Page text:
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Debra Cleaver, the founder of, says that it made sense to have federal elections on a Tuesday back in the mid-1800s, when Congress determined that it was a convenient day for Sabbath-observing farmers to make a trip into town. But she believes that scheduling decision has become an impediment for democracy, making it harder for workers to cast votes and contributing to America’s relatively low voter turnout compared to other countries.

That is why her organization is launching an initiative this year that asks companies to give workers at least two hours of paid time off for Election Day. “There are a lot of people who can’t just take two hours off of work,” Cleaver says. “No one should have to choose between work, or money, and voting. It’s an unfair burden.” At the time of the launch, officially planned for March 13, companies that have signed on include Pinterest, Dropbox, Asana and a handful of other businesses.

About 56% of the voting-age population cast a ballot in the 2016 election, and the second most popular reason Americans gave for not voting was being too busy or having a scheduling conflict. In the most recent midterm elections, more than a quarter of those who could have voted but did not said that being too busy was the reason.

Cleaver is far from the first person to point out that Tuesdays can be inconvenient times for getting to the polls. Politicians such as Vermont Sen. Bernie Sanders have called for the government to make Election Day a federal holiday in the hopes of removing barriers to voting. (His plan was to name this occasion “Democracy Day.”) But critics have argued that the holiday solution presents problems: Even if those proposals were to gain traction in Congress, people who work retail or service industry jobs — at places that don’t typically shut down for such holidays — might find themselves even busier than usual as they catered to those who did get a day off.

Going straight to companies, Cleaver says, is a more direct and potentially fruitful path. “The best people to make Election Day a holiday are business leaders,” she says.’s initiative was inspired by a similar business-focused effort in 2016 aptly called “Take Off Election Day.” Backed by venture capitalist Hunter Walk (who is supporting the initiative and has signed up his firm Homebrew), the campaign inspired hundreds of companies to give their workers time for exercising civic duties in November. But many enlistees were Silicon Valley tech firms rather than a representative cross-section of American industry., a non-profit based in San Francisco, has started by enlisting nearby tech companies, too. “We have to build momentum somewhere,” Cleaver says. She sees socially conscious tech firms as leaders that will inspire others to follow and notes that they are an easier sell, especially at the outset, than the likes of Wal-Mart. One tactic her team is using to reach other sectors of the economy and areas of the country is talking to unions. Though such groups might have a hard time negotiating an additional day off work in their contracts, she says, they can propose to have Election Day off rather than a holiday like Columbus Day or President’s Day. So far, she says says the idea has gotten “a very warm reception.”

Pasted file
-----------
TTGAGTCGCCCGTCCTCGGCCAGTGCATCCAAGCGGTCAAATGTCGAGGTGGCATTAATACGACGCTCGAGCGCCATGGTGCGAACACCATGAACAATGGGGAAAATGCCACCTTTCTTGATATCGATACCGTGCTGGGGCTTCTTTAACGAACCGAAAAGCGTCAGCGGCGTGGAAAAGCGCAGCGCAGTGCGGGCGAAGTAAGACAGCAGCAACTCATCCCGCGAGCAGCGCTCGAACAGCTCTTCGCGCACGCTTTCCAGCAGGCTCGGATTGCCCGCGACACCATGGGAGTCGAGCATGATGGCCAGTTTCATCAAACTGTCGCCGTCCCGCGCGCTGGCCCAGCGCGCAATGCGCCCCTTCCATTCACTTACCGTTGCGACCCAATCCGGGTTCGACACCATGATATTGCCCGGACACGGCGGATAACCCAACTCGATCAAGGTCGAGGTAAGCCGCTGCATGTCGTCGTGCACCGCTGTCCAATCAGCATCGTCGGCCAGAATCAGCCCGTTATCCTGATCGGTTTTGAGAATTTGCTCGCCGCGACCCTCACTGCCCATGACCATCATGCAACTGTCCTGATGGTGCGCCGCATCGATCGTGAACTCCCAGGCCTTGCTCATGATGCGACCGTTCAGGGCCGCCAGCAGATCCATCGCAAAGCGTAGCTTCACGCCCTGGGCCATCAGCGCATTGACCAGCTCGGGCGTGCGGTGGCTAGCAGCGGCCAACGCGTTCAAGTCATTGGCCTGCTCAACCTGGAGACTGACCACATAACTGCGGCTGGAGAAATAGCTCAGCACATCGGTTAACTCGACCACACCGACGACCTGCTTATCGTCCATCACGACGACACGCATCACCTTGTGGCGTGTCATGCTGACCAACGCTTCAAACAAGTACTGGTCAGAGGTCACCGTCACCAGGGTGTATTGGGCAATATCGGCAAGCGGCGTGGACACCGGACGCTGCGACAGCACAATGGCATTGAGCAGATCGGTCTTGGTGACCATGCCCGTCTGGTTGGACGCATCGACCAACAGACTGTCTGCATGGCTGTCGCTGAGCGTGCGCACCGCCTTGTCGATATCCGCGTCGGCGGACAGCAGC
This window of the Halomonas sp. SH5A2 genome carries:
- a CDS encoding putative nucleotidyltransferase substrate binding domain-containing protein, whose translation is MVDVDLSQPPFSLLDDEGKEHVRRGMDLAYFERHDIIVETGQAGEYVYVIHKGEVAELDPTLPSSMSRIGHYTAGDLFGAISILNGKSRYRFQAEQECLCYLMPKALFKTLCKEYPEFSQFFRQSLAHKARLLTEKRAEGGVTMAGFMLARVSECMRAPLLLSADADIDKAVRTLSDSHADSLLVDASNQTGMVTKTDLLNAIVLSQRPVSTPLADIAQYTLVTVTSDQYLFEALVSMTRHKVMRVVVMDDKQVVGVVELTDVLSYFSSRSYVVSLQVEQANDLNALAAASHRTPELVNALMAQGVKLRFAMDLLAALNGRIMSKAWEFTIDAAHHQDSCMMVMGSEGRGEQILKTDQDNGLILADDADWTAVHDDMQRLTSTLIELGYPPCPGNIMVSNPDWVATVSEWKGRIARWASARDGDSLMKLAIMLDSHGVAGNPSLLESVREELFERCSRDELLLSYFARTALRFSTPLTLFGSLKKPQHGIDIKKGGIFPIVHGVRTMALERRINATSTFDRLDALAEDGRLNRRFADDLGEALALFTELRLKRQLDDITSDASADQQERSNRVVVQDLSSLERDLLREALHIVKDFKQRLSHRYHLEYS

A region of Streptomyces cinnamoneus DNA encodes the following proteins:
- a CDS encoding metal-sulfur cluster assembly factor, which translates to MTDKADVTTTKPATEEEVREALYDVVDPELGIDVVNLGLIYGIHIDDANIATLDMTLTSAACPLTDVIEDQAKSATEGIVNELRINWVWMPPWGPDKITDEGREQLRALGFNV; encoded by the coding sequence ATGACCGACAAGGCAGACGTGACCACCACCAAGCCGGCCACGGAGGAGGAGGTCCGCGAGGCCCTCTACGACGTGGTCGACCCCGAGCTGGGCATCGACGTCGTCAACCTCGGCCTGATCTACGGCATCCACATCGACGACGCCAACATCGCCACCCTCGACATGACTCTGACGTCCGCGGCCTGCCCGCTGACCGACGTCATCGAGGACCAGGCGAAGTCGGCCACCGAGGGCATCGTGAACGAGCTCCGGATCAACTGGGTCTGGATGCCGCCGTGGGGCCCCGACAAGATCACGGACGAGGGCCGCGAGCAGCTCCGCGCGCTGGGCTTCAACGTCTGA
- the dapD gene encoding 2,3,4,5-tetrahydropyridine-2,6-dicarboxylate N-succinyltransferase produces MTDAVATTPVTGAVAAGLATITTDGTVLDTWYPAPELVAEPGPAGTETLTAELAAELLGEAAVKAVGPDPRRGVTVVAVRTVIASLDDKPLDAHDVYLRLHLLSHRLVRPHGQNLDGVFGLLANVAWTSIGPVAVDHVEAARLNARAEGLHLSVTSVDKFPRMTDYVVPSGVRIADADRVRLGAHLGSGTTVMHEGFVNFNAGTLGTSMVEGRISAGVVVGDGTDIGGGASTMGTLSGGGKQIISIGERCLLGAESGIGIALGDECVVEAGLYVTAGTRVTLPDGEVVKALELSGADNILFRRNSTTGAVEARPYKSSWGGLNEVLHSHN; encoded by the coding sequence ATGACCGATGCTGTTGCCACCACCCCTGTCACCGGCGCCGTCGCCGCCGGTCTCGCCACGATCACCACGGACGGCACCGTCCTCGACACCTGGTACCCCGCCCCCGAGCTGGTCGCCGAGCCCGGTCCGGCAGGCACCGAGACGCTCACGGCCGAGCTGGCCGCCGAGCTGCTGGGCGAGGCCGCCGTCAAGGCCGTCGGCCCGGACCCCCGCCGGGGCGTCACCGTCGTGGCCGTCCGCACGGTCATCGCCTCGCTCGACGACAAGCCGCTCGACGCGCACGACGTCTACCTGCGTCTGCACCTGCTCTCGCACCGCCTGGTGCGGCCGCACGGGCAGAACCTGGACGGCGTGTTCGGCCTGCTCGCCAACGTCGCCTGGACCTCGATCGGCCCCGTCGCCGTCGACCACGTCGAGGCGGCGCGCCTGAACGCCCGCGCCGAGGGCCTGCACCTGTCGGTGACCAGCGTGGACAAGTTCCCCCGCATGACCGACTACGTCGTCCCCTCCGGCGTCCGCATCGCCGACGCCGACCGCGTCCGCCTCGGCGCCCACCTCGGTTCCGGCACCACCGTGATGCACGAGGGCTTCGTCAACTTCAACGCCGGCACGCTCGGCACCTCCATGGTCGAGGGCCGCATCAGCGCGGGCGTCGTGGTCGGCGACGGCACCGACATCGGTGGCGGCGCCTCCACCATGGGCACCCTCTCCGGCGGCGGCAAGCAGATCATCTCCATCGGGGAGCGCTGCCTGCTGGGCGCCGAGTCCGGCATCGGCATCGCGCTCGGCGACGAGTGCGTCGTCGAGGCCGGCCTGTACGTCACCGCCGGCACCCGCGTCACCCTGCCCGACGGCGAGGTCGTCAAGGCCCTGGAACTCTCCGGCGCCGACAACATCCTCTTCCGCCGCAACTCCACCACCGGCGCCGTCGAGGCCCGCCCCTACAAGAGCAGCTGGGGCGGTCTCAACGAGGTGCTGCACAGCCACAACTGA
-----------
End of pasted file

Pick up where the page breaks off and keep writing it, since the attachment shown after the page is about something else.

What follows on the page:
The businesses who have signed on as of launch, Cleaver says, tend to have leaders who think voting is important. Companies might also sign on for the good publicity, especially if peer pressure grows, given that consumers increasingly expect companies to stand for something as well as sell something. plans to work with in getting consumers to push petitions that ask companies to join the movement. Cleaver argues that even if CEOs aren’t moved by the democratic spirit, they can be convinced that helping to increase turnout is good for a stable business environment, because “radical” candidates tend to do better when fewer people vote.

The team behind the initiative is under no illusion that getting the day off would be a cure-all, even if every company in American signed on. There are plenty of other reasons people don’t vote: being out of town, not having transportation to get to the polls, not being interested. The most popular reason voters gave for not voting in 2016, according to U.S. Census data, was not liking the candidates or the campaign issues., which launched in 2016, is pursuing additional efforts that will target other hurdles in the midterms, like the fact that people forget to vote or are not registered. The organization has registered about 260,000 new voters over the past two years, while putting up billboards and sending texts that remind people to go to the polls. This year, the organization is especially focused on turning first-time voters into second-time voters, Cleaver says, aiming to turn voting into a “lifelong habit” for more Americans.

The get-out-the-vote organization is nonpartisan, but Cleaver acknowledges that its underlying mission is a “progressive” one: America’s electorate skews white and old and rich, and aims to make sure it better reflects America’s demographics. She says neither Republicans nor Democrats have shown enough interest in growing the electorate or making it more diverse, leading to a situation where politicians are accountable to fewer voters than they should be.

“We help everyone vote,” Cleaver says. And she’s betting businesses will too. “Social change,” she says, “needs to start somewhere.”

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